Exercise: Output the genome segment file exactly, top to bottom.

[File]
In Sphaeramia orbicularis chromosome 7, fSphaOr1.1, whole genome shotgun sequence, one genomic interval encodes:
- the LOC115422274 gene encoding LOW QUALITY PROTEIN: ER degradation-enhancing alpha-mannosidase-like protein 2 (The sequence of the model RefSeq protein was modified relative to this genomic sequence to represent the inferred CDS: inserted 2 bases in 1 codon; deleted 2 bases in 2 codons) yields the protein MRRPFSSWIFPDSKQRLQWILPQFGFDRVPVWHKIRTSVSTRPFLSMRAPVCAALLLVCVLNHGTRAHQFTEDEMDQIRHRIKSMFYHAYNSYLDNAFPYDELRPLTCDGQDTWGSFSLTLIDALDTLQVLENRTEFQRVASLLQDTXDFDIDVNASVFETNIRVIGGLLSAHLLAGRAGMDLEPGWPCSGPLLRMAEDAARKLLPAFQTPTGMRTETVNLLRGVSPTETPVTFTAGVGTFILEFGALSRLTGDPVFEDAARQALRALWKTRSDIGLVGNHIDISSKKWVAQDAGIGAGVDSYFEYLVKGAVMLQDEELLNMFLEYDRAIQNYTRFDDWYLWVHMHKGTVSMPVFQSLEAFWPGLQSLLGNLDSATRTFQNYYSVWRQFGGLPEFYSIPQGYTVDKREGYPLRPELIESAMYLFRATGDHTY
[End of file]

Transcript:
In Sphaeramia orbicularis chromosome 7, fSphaOr1.1, whole genome shotgun sequence, one genomic interval encodes:
- the LOC115422274 gene encoding LOW QUALITY PROTEIN: ER degradation-enhancing alpha-mannosidase-like protein 2 (The sequence of the model RefSeq protein was modified relative to this genomic sequence to represent the inferred CDS: inserted 2 bases in 1 codon; deleted 2 bases in 2 codons) yields the protein MRRPFSSWIFPDSKQRLQWILPQFGFDRVPVWHKIRTSVSTRPFLSMRAPVCAALLLVCVLNHGTRAHQFTEDEMDQIRHRIKSMFYHAYNSYLDNAFPYDELRPLTCDGQDTWGSFSLTLIDALDTLQVLENRTEFQRVASLLQDTXDFDIDVNASVFETNIRVIGGLLSAHLLAGRAGMDLEPGWPCSGPLLRMAEDAARKLLPAFQTPTGMRTETVNLLRGVSPTETPVTFTAGVGTFILEFGALSRLTGDPVFEDAARQALRALWKTRSDIGLVGNHIDISSKKWVAQDAGIGAGVDSYFEYLVKGAVMLQDEELLNMFLEYDRAIQNYTRFDDWYLWVHMHKGTVSMPVFQSLEAFWPGLQSLLGNLDSATRTFQNYYSVWRQFGGLPEFYSIPQGYTVDKREGYPLRPELIESAMYLFRATGDHTY